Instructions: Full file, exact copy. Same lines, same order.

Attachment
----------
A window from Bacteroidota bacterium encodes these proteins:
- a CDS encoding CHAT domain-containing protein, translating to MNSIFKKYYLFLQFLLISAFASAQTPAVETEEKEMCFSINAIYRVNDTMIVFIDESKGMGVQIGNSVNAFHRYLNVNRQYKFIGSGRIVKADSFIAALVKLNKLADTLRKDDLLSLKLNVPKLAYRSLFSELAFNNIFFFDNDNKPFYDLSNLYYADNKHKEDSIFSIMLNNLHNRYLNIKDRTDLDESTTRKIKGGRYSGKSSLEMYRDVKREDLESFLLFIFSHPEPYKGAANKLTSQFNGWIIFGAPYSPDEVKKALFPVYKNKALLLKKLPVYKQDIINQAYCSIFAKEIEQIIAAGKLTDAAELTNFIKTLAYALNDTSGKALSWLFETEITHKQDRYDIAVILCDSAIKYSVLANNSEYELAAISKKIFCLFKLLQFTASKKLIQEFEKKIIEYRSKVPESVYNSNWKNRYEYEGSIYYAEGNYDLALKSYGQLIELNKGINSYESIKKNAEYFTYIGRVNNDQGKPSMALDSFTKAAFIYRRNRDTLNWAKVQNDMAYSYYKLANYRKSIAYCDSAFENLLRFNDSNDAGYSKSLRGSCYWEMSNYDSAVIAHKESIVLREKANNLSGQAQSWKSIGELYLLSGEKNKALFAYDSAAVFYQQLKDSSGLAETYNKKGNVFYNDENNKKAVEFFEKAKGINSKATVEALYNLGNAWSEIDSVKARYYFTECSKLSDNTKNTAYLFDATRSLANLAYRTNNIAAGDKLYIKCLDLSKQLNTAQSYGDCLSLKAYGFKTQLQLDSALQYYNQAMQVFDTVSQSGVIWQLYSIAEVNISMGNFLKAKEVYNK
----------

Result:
A window from Bacteroidota bacterium encodes these proteins:
- a CDS encoding CHAT domain-containing protein, translating to MNSIFKKYYLFLQFLLISAFASAQTPAVETEEKEMCFSINAIYRVNDTMIVFIDESKGMGVQIGNSVNAFHRYLNVNRQYKFIGSGRIVKADSFIAALVKLNKLADTLRKDDLLSLKLNVPKLAYRSLFSELAFNNIFFFDNDNKPFYDLSNLYYADNKHKEDSIFSIMLNNLHNRYLNIKDRTDLDESTTRKIKGGRYSGKSSLEMYRDVKREDLESFLLFIFSHPEPYKGAANKLTSQFNGWIIFGAPYSPDEVKKALFPVYKNKALLLKKLPVYKQDIINQAYCSIFAKEIEQIIAAGKLTDAAELTNFIKTLAYALNDTSGKALSWLFETEITHKQDRYDIAVILCDSAIKYSVLANNSEYELAAISKKIFCLFKLLQFTASKKLIQEFEKKIIEYRSKVPESVYNSNWKNRYEYEGSIYYAEGNYDLALKSYGQLIELNKGINSYESIKKNAEYFTYIGRVNNDQGKPSMALDSFTKAAFIYRRNRDTLNWAKVQNDMAYSYYKLANYRKSIAYCDSAFENLLRFNDSNDAGYSKSLRGSCYWEMSNYDSAVIAHKESIVLREKANNLSGQAQSWKSIGELYLLSGEKNKALFAYDSAAVFYQQLKDSSGLAETYNKKGNVFYNDENNKKAVEFFEKAKGINSKATVEALYNLGNAWSEIDSVKARYYFTECSKLSDNTKNTAYLFDATRSLANLAYRTNNIAAGDKLYIKCLDLSKQLNTAQSYGDCLSLKAYGFKTQLQLDSALQYYNQAMQVFDTVSQSGVIWQLYSIAEVNISMGNFLKAKEVYNK